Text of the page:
17-year periodical cicada Magicicada septendecim from Brood II, New Jersey, 2013. Photo credit: Flickr user Dendroica cerulea
That occurrence is the emergence of millions of cicadas within a brief span of time – a specific group known as Brood X.
Brood X spans the largest geographical area of all the periodical cicada broods, with populations due to emerge as far south as Georgia as early as next week, and as far east as Long Island a couple weeks after – or whenever soil temperatures reach 64 degrees Fahrenheit. Almost all of Indiana and Maryland, and at least some portions of Illinois, Tennessee, Kentucky, Michigan, Pennsylvania, Delaware, New Jersey, Virginia, and North Carolina wlll experience Brood X.
In Ohio, the largest concentrations are expected in Defiance, Franklin, Greene, Hamilton, Logan and Montgomery counties.
USA Today has an excellent summary about these cicadas HERE.
Cicada Fast Facts from CicadaSafari.org
Only male cicadas sing.
Adult cicadas do not eat solid food, but they do drink fluids.
Adult cicadas do not sting or bite humans, and they do not carry diseases.
Cicadas are not pests and do not need to be killed, and pesticides are ineffective in controlling them anyway.
The nymphs of periodical cicadas live underground for 13 or 17 years, but the adults only live 4-6 weeks.
Female cicadas can harm young trees when they lay their eggs in the tree’s new growth. If you have a young tree, you can loosely wrap the branches with cheesecloth to keep the female from laying her eggs.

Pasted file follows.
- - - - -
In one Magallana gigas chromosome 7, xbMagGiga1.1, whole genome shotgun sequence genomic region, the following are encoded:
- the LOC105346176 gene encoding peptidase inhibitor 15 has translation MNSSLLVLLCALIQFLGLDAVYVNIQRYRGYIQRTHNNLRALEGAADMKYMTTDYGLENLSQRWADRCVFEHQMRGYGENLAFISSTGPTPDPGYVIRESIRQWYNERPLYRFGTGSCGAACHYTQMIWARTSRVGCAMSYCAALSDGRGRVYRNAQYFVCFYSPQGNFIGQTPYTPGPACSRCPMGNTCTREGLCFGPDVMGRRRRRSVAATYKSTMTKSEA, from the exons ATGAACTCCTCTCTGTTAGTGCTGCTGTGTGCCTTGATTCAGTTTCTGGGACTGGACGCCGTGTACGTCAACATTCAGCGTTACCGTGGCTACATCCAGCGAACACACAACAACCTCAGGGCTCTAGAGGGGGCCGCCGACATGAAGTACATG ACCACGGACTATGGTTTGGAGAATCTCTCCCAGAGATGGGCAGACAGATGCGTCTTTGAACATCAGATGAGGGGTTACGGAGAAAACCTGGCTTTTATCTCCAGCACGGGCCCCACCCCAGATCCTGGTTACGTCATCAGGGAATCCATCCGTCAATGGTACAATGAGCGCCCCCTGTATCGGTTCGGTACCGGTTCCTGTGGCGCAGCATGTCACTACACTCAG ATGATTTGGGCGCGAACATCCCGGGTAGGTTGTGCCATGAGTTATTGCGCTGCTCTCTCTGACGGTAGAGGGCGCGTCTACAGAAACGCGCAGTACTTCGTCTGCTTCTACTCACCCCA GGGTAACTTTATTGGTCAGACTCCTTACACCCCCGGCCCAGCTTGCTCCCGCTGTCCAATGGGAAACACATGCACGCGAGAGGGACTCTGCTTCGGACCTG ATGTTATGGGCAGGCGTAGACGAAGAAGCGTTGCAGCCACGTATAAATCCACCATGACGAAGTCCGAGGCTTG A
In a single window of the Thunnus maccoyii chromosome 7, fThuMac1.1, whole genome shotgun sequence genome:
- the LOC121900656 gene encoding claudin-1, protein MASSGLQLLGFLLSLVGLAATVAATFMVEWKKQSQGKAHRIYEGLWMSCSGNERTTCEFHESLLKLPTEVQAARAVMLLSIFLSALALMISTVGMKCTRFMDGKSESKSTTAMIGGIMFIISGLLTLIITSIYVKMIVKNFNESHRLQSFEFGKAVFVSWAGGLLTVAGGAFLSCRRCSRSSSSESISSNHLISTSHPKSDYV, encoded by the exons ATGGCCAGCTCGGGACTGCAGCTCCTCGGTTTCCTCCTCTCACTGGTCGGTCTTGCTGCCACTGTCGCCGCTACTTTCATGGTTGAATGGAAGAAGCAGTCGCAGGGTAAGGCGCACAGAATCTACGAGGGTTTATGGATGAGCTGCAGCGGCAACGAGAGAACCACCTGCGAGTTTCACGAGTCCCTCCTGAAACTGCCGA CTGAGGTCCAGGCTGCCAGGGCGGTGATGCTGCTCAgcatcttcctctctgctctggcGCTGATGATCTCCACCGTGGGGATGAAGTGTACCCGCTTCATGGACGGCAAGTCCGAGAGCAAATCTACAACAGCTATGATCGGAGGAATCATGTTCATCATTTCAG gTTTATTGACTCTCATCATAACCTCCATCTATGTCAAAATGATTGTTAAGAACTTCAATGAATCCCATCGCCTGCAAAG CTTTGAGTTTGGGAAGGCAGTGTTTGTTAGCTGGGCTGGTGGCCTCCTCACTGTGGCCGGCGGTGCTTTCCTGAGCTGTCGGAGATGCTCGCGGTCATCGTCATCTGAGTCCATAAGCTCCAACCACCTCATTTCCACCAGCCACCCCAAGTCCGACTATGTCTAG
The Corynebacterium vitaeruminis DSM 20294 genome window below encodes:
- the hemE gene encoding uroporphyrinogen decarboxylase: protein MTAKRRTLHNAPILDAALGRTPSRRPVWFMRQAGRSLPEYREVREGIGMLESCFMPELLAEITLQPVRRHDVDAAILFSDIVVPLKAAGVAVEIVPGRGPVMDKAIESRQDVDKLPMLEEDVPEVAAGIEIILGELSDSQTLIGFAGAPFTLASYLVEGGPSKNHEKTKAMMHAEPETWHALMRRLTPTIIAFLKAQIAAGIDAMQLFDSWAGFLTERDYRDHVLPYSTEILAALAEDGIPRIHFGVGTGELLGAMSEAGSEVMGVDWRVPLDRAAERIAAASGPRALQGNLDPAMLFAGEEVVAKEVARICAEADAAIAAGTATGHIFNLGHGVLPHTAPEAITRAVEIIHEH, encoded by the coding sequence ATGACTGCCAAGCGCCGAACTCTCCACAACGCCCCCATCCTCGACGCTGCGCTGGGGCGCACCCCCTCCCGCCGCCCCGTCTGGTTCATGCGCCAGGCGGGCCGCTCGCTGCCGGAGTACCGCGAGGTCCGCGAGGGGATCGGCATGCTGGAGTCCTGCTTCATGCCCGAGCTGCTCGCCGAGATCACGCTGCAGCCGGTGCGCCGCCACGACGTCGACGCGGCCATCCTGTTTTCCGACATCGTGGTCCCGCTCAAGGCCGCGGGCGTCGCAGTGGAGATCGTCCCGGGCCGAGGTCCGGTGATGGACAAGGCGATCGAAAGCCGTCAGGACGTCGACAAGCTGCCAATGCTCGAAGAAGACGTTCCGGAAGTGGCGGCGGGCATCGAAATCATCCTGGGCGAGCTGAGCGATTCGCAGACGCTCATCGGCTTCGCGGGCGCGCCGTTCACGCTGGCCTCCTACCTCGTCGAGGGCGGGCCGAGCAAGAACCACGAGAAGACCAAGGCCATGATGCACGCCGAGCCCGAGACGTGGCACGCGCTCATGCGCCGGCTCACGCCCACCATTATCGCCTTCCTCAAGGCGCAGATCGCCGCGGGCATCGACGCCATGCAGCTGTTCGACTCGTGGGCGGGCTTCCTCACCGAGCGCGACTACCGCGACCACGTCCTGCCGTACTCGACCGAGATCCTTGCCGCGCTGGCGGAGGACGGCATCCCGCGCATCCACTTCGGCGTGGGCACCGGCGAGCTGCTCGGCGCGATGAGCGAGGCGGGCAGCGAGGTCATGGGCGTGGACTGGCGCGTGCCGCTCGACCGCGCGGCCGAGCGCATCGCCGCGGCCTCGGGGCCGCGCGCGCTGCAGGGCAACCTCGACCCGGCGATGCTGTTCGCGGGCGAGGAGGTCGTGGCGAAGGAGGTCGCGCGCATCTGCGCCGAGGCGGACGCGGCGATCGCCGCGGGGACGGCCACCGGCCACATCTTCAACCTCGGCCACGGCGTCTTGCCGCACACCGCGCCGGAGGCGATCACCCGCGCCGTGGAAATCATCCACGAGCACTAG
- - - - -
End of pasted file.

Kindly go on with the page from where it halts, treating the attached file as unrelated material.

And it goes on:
Periodical cicadas are important and very beneficial to the ecology of a region. Their emergence tunnels aerate the soil. The adult cicadas provide a food bonanza to all sorts of other animals. The females’ egg-laying in trees is a natural pruning that results in the tree producing more flowers and fruit in the following year. Finally, after the cicadas die, their decaying bodies return nutrients to the soil.
Periodical cicadas are edible! They taste like cold canned asparagus. Like all insects, cicadas have a good balance of vitamins, are low in fat, and are high in protein. They are best eaten when they have just molted and are still white.
Surprised by that last one? There is no shortage of cicada recipes on the internet!
If you want to learn more, on Thursday April 29 from 7-8pm, tune into a free Zoom webinar hosted by WVXU Cincinnati Public Radio, “What Can We Learn From Cicadas?”. This webinar features Ohio’s own cicada expert, entomologist Dr. Gene Kritsky of Mount St. Joseph University! If you can’t tune in, don’t worry – it will be recorded so you can watch it later. Learn more HERE.
If you have a smartphone, you can help Dr. Kritsky and other scientists track the Brood X emergence and understand these cicadas better by recording your observations with the app Cicada Safari, available through the Apple app store or Google Play.
The Cicada Safari website is loaded with information, resources, and activities about cicadas, and it can be accessed HERE!
Observing the cicada emergence is a great way to get outside this spring and get kids (and adults!) to connect with the natural world. While you’re out looking for cicadas, you can record your observations of the other plants and animals you’ll encounter with iNaturalist and eBird, and contribute to other kinds of community-sourced science projects too!